For the first time in 98 years, it is once again possible to read Clement Lloyd's biography of Dr. Rachel Lloyd. Here is the story about how I found the only known copy in 2014.
I have been interested in the life of Dr. Rachel Holloway Lloyd (1839-1900) ever since I learned about her in 1997. She was the first female faculty member in my chemistry department at the University of Nebraska-Lincoln. She was hired shortly after she received her Ph.D. in chemistry from the University of Zurich in 1887. In fact, she was the first American woman to receive a Ph.D. in chemistry from any university. At Nebraska, she was a popular teacher because of her warm personality, refined sensibilities, and deep commitment to scientific research. For her research, Dr. Lloyd analyzed the sugar concentration in sugar beets grown by Nebraska farmers. When she reported high yields from beets grown nearly everywhere in Nebraska, it led to the creation of the sugar beet industry in Nebraska that is still going strong today.
In 2013, I served as chair of the Nebraska Local Section of the American Chemical Society and was quite aware that Dr. Lloyd was one of the Nebraska Local Section's founding members in 1895. To honor her contributions, I prepared a nomination to the American Chemical Society for "Dr. Rachel Lloyd and the Nebraska Beet Sugar Industry" to be recognized as a National Historic Chemical Landmark (NHCL). They accepted my nomination and, in October 2014, we will celebrate Dr. Lloyd's life and career with a banquet. To add a contemporary component, we will also host the Dr. Rachel Lloyd Women in Science Conference featuring six prominent speakers who will each give five-minute summaries of their career paths and then tell us about their latest research.
While preparing the NHCL nomination, I was eager to find a second photograph of Dr. Lloyd. Up to that point, her only known photograph was published in the 1895 Sombrero, the University of Nebraska student yearbook. The photo was a bit blurry because of the process used to reproduce it. During my search for material about her life, however, I came across two newspaper articles that suggested there might be another photograph.
The earlier of the two articles was published in The Times of Philadelphia on January 10, 1901, about nine months after her death. The article was a four-paragraph summary of Clement Lloyd's privately printed biography of his sister-in-law Dr. Rachel Lloyd. The key sentence said, "The book, which is handsomely printed bearing a beautifully engraved portrait of the late Professor Lloyd on the initial page, contains a complete sketch of her life, and reproduces many of her letters." It seems she married his younger brother Franklin and, when Franklin died after only six years of marriage, the young widow took up the profession of chemistry instructor because her husband had been a chemist. First she taught at two girls' schools, then at the nation's first School of Pharmacy for Women, and finally at the University of Nebraska.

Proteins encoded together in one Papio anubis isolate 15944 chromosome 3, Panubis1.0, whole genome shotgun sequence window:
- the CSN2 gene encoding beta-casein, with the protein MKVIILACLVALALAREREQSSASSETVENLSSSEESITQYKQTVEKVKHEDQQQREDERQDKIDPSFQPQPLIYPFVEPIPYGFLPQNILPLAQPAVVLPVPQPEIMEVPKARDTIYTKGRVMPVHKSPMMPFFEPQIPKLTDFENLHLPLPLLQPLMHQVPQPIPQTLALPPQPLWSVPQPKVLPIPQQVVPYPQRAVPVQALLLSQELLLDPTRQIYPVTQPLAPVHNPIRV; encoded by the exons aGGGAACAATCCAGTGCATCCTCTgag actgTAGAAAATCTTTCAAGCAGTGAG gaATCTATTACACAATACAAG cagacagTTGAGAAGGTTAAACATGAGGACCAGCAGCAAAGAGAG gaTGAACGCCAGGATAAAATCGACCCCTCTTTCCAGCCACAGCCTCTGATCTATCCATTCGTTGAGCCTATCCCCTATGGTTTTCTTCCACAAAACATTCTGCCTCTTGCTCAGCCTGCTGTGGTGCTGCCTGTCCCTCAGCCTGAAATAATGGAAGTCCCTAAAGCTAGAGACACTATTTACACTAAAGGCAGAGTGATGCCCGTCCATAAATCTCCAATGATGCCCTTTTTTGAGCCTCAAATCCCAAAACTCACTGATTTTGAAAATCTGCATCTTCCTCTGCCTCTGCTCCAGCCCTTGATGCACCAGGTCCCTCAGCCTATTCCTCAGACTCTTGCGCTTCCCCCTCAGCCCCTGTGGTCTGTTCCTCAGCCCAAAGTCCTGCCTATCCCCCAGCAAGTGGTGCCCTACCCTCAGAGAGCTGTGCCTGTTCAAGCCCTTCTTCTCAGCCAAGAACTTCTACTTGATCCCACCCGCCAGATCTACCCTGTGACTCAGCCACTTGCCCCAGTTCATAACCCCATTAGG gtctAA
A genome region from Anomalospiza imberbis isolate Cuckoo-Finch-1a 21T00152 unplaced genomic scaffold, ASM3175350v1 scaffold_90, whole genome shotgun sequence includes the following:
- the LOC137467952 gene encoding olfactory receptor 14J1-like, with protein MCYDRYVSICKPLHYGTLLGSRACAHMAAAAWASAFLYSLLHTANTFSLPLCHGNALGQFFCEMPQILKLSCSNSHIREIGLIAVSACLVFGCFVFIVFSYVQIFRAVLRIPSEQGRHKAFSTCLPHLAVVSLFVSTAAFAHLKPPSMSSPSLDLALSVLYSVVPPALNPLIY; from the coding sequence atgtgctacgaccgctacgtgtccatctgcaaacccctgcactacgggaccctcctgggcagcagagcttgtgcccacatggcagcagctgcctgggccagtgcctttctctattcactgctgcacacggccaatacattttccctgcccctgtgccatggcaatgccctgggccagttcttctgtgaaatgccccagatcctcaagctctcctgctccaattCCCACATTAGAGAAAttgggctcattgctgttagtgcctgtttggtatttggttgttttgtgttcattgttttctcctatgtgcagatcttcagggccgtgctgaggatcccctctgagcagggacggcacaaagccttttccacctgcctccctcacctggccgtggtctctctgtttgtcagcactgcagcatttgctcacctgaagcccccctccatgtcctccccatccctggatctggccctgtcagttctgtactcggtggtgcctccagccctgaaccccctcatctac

I knew I had to find a copy of Clement Lloyd's book but I soon found that none exist. It is not among Clement Lloyd's papers in the Swarthmore College archives even though Clement's son, R. Louis Lloyd, had donated papers to Swarthmore College that "descended in the family" including, "Some notes in handwriting of Clement E. Lloyd." Clement's book is also not in the libraries of Case Western Reserve Archives, Chemical Heritage Foundation, Chicago History Museum Library, ETH-Zurich Archives, FamilySearch.org, New York Public Library, Pennsylvania History Museum Library, State of Ohio Archives, U.S. Library of Congress, University of Kentucky Archives, University of Nebraska Archives, or University of Pennsylvania Library. If you find a copy in your library, please let me know.
The second article that mentioned a photo of Dr. Lloyd was published in the Red Cloud Chief of Red Cloud, Nebraska, on June 22, 1916. The article summarized the contents placed in the cornerstone of the new chemistry building, now called Avery Hall, on the University of Nebraska campus. It said there "were pictures of Chancellor Avery, Prof. H. H. Nicholson, first head of the chemistry department, Prof. Rachel Lloyd, the second head, and photographs of the chemistry societies." Having failed to find Clement Lloyd's book, I knew I had to open the cornerstone to see this photo of Dr. Lloyd.
By May 2014, I had permission and the funds to extract the Avery Hall time capsule. It was filled with items showing the state of the chemistry department in 1916. To my astonishment, Clement Lloyd's 1901 biography of Dr. Rachel Lloyd was also in the time capsule! The embossing on its cover indicates it belonged to the University of Nebraska Library. I have now returned the book to them and the University of Nebraska-Lincoln Archives has kindly created this electronic version. The only photo of Dr. Lloyd in the time capsule was the frontispiece of Clement Lloyd's book. It is a higher resolution version of the photo in the 1895 Sombrero so that it is now possible to see her hair band, earrings, necklace, the pattern on her dress, and the twinkle in her eyes. The biography contains a number of insightful details about her life that are found nowhere else.
I hope you enjoy reading Clement Lloyd's biography of his sister-in-law as much I enjoyed finding it.